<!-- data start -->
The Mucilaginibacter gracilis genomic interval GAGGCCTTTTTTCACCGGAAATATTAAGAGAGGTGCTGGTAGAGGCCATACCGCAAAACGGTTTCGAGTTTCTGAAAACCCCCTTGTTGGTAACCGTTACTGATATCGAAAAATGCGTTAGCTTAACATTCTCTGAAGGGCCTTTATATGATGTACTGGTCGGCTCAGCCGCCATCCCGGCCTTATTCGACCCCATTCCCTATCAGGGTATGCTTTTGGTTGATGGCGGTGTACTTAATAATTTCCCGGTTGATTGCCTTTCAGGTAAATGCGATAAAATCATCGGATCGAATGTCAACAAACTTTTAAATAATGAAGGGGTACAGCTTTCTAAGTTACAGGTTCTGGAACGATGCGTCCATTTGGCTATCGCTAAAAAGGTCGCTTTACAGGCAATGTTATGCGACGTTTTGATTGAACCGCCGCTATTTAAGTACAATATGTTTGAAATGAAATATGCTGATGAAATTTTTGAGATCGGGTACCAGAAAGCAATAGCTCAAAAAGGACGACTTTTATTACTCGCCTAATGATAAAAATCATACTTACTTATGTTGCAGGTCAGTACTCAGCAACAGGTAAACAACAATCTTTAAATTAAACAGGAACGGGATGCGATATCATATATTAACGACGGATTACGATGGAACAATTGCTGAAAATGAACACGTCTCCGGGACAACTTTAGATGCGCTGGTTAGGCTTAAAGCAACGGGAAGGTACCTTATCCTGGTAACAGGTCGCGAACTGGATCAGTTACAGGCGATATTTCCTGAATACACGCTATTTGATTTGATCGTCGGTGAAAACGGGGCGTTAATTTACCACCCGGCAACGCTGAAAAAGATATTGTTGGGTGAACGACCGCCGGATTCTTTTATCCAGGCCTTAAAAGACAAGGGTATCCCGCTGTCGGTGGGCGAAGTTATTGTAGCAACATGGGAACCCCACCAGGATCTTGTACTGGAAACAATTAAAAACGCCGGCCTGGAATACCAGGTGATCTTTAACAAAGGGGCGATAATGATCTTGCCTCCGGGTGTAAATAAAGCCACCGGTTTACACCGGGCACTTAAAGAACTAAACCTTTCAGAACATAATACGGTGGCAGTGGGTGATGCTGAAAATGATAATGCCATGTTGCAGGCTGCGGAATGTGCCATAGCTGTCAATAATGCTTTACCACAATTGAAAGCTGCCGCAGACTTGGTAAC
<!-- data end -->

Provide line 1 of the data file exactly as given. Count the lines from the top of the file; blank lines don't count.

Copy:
The Mucilaginibacter gracilis genomic interval GAGGCCTTTTTTCACCGGAAATATTAAGAGAGGTGCTGGTAGAGGCCATACCGCAAAACGGTTTCGAGTTTCTGAAAACCCCCTTGTTGGTAACCGTTACTGATATCGAAAAATGCGTTAGCTTAACATTCTCTGAAGGGCCTTTATATGATGTACTGGTCGGCTCAGCCGCCATCCCGGCCTTATTCGACCCCATTCCCTATCAGGGTATGCTTTTGGTTGATGGCGGTGTACTTAATAATTTCCCGGTTGATTGCCTTTCAGGTAAATGCGATAAAATCATCGGATCGAATGTCAACAAACTTTTAAATAATGAAGGGGTACAGCTTTCTAAGTTACAGGTTCTGGAACGATGCGTCCATTTGGCTATCGCTAAAAAGGTCGCTTTACAGGCAATGTTATGCGACGTTTTGATTGAACCGCCGCTATTTAAGTACAATATGTTTGAAATGAAATATGCTGATGAAATTTTTGAGATCGGGTACCAGAAAGCAATAGCTCAAAAAGGACGACTTTTATTACTCGCCTAATGATAAAAATCATACTTACTTATGTTGCAGGTCAGTACTCAGCAACAGGTAAACAACAATCTTTAAATTAAACAGGAACGGGATGCGATATCATATATTAACGACGGATTACGATGGAACAATTGCTGAAAATGAACACGTCTCCGGGACAACTTTAGATGCGCTGGTTAGGCTTAAAGCAACGGGAAGGTACCTTATCCTGGTAACAGGTCGCGAACTGGATCAGTTACAGGCGATATTTCCTGAATACACGCTATTTGATTTGATCGTCGGTGAAAACGGGGCGTTAATTTACCACCCGGCAACGCTGAAAAAGATATTGTTGGGTGAACGACCGCCGGATTCTTTTATCCAGGCCTTAAAAGACAAGGGTATCCCGCTGTCGGTGGGCGAAGTTATTGTAGCAACATGGGAACCCCACCAGGATCTTGTACTGGAAACAATTAAAAACGCCGGCCTGGAATACCAGGTGATCTTTAACAAAGGGGCGATAATGATCTTGCCTCCGGGTGTAAATAAAGCCACCGGTTTACACCGGGCACTTAAAGAACTAAACCTTTCAGAACATAATACGGTGGCAGTGGGTGATGCTGAAAATGATAATGCCATGTTGCAGGCTGCGGAATGTGCCATAGCTGTCAATAATGCTTTACCACAATTGAAAGCTGCCGCAGACTTGGTAAC